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3 Things to Consider When Picking Out Custom Cabinets

Kitchen cabinets often represent the single most costly item in a kitchen remodel. A custom cabinet design can help make the most of your kitchen, creating an efficient and attractive space for you enjoy as you cook and offering you nearly unlimited options as to style, material, and finish. What should you keep in mind as you pick out new cabinets?

3 Things to Consider When Picking Out Custom Cabinets | Sea Pointe Construction Blog

Custom Cabinet Material

One of the first things to consider is the material of the cabinets. Some popular options are wood, MDF (medium density fiberboard), and laminate. A traditional choice, wood offers a wide variety of styles and profiles. The construction is sturdy and scratches can be repaired. Cabinets can be refinished or repainted if you want to change the look. Depending on your choice of wood and finish, wood cabinets can be expensive, and solid wood doors may warp from moisture. MDF is a wood-fiber composite that can be molded into a variety of profiles and either factory painted or painted on-site. While it can’t be molded into fine detail and tends to dent more easily than wood, it can be an economical alternative. Laminate cabinets are made of layers of plasticized kraft paper over a substrate of either MDF or particle board. Resins and dyes give the laminate its color and texture. Because laminate sheets are flat, your cabinet doors will be flat as well. Other options can include stainless steel cabinets, cabinets from reclaimed materials, or cabinets made of ecofriendly materials such as bamboo. Be sure to research what kind of design finish is possible with your desired material, its durability, and requirements for upkeep to ensure that the type of cabinet you choose is suitable for your kitchen.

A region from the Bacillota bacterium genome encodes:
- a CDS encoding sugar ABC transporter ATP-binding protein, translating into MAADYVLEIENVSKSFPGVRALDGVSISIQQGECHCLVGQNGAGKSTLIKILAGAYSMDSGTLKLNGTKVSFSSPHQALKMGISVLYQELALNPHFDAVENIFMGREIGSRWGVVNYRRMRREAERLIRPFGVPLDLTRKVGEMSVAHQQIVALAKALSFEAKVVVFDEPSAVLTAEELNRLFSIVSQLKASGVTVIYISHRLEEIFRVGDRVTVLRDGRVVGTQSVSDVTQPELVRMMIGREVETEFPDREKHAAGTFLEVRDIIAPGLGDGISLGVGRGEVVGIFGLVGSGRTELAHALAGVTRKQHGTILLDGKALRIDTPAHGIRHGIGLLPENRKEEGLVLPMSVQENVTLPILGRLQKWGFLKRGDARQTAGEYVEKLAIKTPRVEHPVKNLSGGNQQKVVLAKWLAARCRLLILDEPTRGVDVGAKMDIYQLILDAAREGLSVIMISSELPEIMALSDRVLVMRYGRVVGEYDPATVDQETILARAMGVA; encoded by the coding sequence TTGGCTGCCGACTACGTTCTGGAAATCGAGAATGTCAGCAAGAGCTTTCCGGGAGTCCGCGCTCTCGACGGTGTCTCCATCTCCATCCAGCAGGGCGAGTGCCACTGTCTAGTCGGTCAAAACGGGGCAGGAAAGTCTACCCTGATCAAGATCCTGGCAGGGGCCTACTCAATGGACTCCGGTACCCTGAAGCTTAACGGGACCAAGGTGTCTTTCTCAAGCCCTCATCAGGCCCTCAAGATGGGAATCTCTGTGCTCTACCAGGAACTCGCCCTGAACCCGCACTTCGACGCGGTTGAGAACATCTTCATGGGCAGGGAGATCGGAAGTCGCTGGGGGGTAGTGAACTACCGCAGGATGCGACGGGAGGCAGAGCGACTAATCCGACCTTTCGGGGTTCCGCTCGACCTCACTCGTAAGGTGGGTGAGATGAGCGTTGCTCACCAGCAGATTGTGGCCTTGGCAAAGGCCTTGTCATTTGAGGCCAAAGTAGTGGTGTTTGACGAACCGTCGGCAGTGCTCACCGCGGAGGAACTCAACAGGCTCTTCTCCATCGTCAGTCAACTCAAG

The next thing to know is what appliances you will be installing. It is important to know the exact dimensions and placement of your refrigerator, dishwasher, stovetop, oven, and any other built-in appliances to determine the available space to install cabinets. The layout of your kitchen will also determine the location of additional features you would like to maximize the efficiency of the design. Architects typically recommend keeping a clear, convenient path between the three most-used parts of any kitchen: the refrigerator, the sink, and the stove. When you know where those items will be located, that will help determine the most sensible design for the rest of the kitchen and the appropriate types of cabinets and special features to install in each location. For example, you will most likely want to have a pull-out with your trash and recycling located conveniently next to the sink, while you may want a drawer with a knife block at your main food prep area.

Installation of Custom Cabinets

Installation of custom cabinets tends to be similar to installing manufactured cabinets. However, should a problem need correcting, you may get a quicker solution with custom cabinets, especially if you are dealing with a local cabinetmaker. In the case of manufactured cabinets, fixing the problem may require ordering a replacement cabinet and waiting out a similar lead time as you had on the original order. Custom cabinetry can also be a great advantage if you are remodeling an older home with unusual nooks that may not lend themselves to standard-sized manufactured cabinets.